First and foremost, in the interest of full disclosure, Ginóbili’s first language is not English. With that said, this is still a good example of the confusion good and well can cause. And, as is often the case, this confusion stems from the fact that ‘well’ can be used as both an adjective and an adverb. Further complicating the issue is the distinction between a linking verb and an action verb, the former of which will require an adjective, the latter of which will require an adverb.
- Well as an adjective means not-sick (so all those people that like to answer the perfunctory ‘How you doing?’ with the more pretentious-sounding ‘I’m well. How are you?’ are really saying that they’re not sick as opposed to that they are good, which may be what they want to say…but maybe not).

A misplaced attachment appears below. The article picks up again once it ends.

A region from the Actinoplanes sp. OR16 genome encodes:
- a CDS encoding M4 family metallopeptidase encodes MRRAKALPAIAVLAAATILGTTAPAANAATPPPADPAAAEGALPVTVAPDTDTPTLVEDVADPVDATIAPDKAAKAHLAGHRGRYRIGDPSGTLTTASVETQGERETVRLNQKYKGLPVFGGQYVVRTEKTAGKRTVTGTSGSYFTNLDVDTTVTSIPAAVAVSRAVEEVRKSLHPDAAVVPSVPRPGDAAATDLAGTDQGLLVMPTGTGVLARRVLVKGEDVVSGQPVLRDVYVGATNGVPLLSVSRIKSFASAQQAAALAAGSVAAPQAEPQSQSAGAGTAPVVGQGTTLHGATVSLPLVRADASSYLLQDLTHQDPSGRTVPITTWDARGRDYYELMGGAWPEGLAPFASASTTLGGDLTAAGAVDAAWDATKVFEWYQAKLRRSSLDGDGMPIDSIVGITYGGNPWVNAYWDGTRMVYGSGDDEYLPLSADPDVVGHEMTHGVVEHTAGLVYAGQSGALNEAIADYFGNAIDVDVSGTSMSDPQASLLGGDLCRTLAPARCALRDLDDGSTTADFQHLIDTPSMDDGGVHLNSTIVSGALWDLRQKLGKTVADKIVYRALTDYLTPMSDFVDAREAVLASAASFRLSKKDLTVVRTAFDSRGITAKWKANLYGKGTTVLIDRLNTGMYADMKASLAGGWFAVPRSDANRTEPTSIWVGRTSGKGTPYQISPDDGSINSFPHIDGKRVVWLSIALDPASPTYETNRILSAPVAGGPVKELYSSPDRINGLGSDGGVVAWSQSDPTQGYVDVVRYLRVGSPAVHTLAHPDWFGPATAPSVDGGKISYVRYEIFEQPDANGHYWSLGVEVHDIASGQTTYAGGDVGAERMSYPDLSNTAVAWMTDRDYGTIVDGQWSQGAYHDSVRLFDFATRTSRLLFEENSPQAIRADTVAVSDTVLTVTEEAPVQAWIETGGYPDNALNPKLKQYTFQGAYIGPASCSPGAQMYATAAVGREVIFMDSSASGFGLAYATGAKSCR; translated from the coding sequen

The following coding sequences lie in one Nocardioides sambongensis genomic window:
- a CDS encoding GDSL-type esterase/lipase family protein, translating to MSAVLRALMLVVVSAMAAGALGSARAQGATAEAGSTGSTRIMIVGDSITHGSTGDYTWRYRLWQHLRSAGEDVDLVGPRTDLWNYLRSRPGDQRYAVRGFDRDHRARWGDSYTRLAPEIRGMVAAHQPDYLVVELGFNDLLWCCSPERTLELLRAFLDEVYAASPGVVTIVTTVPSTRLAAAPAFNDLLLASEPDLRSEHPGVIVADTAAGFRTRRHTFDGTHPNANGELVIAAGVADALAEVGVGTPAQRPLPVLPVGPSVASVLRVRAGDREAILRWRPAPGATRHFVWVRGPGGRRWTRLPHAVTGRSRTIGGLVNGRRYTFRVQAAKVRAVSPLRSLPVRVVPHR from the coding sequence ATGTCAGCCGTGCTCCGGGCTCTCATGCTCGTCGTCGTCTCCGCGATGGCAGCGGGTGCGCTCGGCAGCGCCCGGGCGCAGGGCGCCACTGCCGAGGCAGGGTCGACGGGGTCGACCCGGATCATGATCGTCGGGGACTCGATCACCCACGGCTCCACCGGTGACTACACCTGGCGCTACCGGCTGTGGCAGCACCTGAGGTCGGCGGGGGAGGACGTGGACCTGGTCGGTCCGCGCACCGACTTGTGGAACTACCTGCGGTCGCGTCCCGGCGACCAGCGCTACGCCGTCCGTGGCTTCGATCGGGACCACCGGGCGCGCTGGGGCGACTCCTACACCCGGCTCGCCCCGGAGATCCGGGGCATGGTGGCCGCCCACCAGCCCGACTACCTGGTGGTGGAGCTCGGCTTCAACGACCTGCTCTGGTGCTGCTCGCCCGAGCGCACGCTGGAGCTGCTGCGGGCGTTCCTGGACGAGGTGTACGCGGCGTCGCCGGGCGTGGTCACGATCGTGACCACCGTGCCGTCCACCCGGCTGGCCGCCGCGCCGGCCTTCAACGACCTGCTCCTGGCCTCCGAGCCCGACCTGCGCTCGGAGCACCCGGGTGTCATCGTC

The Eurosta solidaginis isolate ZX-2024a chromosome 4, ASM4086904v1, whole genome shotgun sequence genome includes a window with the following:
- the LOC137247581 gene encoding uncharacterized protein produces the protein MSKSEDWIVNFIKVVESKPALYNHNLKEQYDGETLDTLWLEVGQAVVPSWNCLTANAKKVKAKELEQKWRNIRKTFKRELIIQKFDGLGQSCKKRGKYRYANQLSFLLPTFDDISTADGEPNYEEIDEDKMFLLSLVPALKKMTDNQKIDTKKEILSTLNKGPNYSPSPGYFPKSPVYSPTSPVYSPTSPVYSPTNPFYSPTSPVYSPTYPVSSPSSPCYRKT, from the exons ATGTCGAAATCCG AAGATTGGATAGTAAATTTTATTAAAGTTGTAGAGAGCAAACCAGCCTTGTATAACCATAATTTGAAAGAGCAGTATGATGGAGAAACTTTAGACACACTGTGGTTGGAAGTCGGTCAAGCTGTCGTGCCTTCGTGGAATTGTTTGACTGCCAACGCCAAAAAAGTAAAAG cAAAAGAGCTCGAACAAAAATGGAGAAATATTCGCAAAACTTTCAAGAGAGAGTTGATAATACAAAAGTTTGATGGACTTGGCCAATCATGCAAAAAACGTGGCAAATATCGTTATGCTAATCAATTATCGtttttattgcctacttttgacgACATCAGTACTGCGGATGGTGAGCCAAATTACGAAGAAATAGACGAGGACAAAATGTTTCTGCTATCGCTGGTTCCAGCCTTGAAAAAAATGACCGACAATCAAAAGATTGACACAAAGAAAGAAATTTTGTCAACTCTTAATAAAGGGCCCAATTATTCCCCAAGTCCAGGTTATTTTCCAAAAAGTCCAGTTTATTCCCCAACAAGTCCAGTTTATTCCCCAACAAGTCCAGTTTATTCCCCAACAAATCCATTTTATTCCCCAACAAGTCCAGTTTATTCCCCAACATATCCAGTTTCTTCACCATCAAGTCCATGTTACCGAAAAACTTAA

- A linking verb is a verb that equates; the most common is the verb to be: I am a a teacher, you are tall, etc.
- But sense verbs tend to be linking verbs as well, which means they will require an adjective: That tastes good; we would never say ‘That tastes well’ because ‘good’ is an adjective in this example.
So back to the Ginóbili example.
- Because ‘feel’ is a linking verb, it requires an adjective, rather than an adverb.
- ‘Feeling well’ means that your sense of feeling is functioning well, i.e. you’re a good feeler.
- ‘Feeling good’ is what Ginóbili means, because he is (feeling) good.